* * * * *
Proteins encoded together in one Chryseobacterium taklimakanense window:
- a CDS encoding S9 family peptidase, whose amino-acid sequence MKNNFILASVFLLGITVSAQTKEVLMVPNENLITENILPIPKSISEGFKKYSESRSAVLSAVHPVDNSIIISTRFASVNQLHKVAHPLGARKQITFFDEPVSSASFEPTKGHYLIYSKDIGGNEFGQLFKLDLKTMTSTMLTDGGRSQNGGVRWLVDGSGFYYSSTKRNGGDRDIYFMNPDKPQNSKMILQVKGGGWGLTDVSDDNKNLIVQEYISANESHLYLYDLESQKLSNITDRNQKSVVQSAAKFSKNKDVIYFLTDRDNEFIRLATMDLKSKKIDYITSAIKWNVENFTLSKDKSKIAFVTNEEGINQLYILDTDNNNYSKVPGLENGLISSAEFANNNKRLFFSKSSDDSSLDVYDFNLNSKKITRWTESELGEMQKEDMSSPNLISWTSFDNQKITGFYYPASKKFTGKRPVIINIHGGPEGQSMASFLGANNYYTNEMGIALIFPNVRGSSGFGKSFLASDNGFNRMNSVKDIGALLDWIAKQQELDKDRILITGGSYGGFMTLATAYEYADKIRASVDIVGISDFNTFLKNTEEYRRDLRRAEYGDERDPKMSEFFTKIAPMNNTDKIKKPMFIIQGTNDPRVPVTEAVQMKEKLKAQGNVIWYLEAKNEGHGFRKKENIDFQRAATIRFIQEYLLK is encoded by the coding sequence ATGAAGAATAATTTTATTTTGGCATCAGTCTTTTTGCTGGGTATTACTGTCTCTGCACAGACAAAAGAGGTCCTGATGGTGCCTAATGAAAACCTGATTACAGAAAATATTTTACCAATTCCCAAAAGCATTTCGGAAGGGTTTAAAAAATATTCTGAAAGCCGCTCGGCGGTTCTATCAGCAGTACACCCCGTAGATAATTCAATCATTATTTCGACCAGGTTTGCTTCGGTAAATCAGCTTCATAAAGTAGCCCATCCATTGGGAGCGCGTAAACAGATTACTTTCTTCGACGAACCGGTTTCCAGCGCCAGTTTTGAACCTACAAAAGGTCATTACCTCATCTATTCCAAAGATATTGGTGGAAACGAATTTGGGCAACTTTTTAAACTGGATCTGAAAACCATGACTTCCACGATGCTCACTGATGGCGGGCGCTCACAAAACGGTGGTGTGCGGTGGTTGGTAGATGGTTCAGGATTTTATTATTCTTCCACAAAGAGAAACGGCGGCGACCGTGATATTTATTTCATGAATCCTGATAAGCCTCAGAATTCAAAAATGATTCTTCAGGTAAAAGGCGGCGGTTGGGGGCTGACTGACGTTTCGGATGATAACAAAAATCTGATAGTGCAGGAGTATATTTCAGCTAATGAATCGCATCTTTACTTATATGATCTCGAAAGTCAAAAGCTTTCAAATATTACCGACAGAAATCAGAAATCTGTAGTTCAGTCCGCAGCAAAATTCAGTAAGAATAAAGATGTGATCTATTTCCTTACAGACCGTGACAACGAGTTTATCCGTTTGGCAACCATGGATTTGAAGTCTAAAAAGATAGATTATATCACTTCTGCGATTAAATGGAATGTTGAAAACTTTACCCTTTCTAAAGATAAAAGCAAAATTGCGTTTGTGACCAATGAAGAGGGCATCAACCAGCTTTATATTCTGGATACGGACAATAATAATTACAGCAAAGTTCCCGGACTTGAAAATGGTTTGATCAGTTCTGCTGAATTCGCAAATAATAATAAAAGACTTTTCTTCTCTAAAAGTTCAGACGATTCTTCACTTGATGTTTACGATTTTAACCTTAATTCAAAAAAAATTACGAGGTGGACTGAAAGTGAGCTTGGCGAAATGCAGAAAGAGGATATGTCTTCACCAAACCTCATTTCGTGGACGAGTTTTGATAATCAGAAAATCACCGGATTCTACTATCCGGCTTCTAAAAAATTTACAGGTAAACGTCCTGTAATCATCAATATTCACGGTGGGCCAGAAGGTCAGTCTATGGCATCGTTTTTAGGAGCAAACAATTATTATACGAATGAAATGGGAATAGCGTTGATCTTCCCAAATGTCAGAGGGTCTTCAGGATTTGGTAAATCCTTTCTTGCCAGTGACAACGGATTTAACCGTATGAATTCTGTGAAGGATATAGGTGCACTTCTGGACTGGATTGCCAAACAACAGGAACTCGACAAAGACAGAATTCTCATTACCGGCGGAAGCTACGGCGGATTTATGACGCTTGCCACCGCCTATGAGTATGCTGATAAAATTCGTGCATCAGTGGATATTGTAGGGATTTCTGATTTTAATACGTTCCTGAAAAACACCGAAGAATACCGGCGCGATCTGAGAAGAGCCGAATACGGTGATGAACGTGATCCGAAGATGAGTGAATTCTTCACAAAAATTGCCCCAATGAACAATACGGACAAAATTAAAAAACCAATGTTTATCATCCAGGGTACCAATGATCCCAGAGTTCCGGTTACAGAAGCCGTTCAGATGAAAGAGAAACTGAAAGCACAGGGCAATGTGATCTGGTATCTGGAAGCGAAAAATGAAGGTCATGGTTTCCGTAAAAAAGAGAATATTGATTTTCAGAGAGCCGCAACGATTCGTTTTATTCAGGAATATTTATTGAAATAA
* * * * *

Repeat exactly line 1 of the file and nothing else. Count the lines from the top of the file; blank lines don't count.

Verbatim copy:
Proteins encoded together in one Chryseobacterium taklimakanense window: